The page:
US secretary of state says “we’re not letting any grass grow under our feet”, a day after collapse of talks in Lausanne.
Air strikes have killed at least 14 people from one family in rebel-held Aleppo in northern Syria, bringing the death toll to 47 over the past 24 hours.
Members of the Syrian Civil Defence, a search and rescue group also known as the White Helmets that operates in rebel-held areas across the country, say they are searching for more than a dozen people trapped under the rubble.
“A new massacre happened this morning when Russian warplanes bombed the Marjeh neighbourhood killing 14 people from the same family, most of them women and children,” Ibrahim Abu Leith, Aleppo-based spokesman for the White Helmets, told Al Jazeera on Monday.
The UK-based Syrian Observatory for Human Rights said that five children were among the dead.
Of the 47 civilians killed, the highest number of dead were in the Qaterji neighbourhood, where Russian raids claimed 17 lives overnight, according to Rami Abdulrahman, the Syrian Observatory chief.
White Helmets rescuers were working to pull about 20 people out of the rubble in Qaterji.
One civil defence volunteer told AFP news agency that they had been unable to complete rescue missions overnight in fear of further air strikes by warplanes circling above.
The Russian-backed offensive to capture rebel-held eastern Aleppo has killed several hundred people since it got under way last month after the collapse of a truce brokered by Russia and the US.
The Syrian Observatory said it had documented the deaths of 448 people in air strikes in eastern Aleppo since then, including 82 children.
The Syrian and Russian military leaders say they only target “terrorists”.
As bombs continued to fall on Syria’s second city, diplomats from the United States and Britain acknowledged the western world’s weak support for military action against the Syrian government as they seek ways to pressure Bashar al-Assad and his principle backer, Russia, to halt the deadly offensive on Aleppo.
After a meeting of 11 governments opposing Assad’s rule, John Kerry, the US secretary of state, and his UK counterpart Boris Johnson insisted on Sunday that all options were on the table.
But stark explanations about the danger of resorting to military force appeared to rule out the possibility of military intervention.
“When a great power is involved in a fight like this, as Russia has chosen to be by going there and then putting its missiles in place in order to threaten people against military action, it raises the stakes of confrontation,” Kerry said after the meeting in London.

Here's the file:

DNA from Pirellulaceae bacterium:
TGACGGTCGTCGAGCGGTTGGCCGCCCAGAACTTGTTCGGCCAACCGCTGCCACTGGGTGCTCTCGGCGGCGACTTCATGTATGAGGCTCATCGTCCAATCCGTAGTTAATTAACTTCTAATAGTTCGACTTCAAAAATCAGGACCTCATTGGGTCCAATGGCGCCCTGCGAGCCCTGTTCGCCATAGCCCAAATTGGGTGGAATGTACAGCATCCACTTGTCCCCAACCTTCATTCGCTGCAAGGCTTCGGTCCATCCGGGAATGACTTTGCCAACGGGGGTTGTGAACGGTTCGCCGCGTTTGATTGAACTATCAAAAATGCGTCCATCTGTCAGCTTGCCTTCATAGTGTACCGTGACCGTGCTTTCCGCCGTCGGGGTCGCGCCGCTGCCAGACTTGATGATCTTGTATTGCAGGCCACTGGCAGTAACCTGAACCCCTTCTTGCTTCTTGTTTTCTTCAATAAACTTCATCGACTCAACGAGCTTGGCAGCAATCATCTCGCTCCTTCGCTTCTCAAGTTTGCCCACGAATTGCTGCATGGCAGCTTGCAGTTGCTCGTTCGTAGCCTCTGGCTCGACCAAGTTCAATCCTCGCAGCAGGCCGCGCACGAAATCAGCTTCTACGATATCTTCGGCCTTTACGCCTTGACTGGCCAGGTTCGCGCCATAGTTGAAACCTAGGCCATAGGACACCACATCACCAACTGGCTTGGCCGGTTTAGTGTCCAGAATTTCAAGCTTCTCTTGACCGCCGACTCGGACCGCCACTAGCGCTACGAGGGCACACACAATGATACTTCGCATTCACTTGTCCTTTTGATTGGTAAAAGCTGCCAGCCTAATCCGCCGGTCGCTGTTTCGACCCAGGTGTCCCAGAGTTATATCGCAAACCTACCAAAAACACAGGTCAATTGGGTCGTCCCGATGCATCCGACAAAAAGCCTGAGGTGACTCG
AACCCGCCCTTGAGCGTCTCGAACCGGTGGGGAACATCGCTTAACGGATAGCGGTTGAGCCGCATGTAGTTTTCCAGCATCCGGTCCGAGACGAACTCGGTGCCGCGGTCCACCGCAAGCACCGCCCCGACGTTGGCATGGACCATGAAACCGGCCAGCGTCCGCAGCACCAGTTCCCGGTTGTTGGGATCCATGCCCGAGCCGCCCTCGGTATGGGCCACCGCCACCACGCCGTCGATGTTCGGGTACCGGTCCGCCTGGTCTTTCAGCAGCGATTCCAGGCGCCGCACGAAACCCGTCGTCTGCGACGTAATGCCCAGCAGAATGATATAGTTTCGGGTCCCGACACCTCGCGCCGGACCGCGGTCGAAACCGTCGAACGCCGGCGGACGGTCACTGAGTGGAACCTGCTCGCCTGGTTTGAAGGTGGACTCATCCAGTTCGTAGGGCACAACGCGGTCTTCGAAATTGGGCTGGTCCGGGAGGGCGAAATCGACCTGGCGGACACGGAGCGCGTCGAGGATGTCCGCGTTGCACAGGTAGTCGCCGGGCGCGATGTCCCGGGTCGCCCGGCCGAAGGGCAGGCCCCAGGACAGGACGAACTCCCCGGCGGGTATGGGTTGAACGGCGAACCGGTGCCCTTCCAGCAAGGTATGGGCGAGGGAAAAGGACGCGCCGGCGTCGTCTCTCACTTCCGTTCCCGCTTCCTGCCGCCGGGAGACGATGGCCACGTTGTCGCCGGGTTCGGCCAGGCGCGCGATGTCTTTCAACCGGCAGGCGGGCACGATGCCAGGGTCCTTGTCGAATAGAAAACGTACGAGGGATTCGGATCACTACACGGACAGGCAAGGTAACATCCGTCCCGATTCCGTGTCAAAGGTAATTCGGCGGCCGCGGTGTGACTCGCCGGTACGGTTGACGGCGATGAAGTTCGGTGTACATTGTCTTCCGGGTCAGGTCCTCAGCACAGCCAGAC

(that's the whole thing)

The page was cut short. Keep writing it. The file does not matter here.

He said no one should be “lighting a fire” under a larger sectarian war in the Middle East or one drawing in superpowers against one another.
Johnson said Britain wanted to “ratchet up” pressure on Assad, Russia and Iran.
“No option is, in principle, off the table,” he said.
Johnson said there should be “no doubt” that these so-called military options are extremely difficult and there is a lack of political appetite in most European capitals and certainly in the West for that kind of solution at present.
“So we’ve got to work with the tools we have. The tools we have are diplomatic,” he said.
The gathering in London came amid mounting international frustration with the conflict, now well into its sixth year, which has killed as many as a half-million people, caused Europe’s worst refugee crisis since the World War II and enabled the rise of the Islamic State of Iraq and the Levant (ISIL) group.
Kerry on Saturday launched a new diplomatic process with what he described as the major international players in the war – the US, Russia, Saudi Arabia, Iran, Turkey, Qatar, Jordan, Iraq and Egypt.
The US has also expressed scepticism about the chances of a diplomatic agreement with Assad’s military supporters, Russia and Iran.
Kerry tried to keep the threat of military action alive on Sunday, although President Barack Obama has consistently rejected military action against Assad and is not likely to approve any US military intervention before leaving office.
“Let me make it clear,” he said, “President Obama has not taken any options off the table at this point in time. So we’ll see where we are in the next few days in the context of the discussions we’re having.”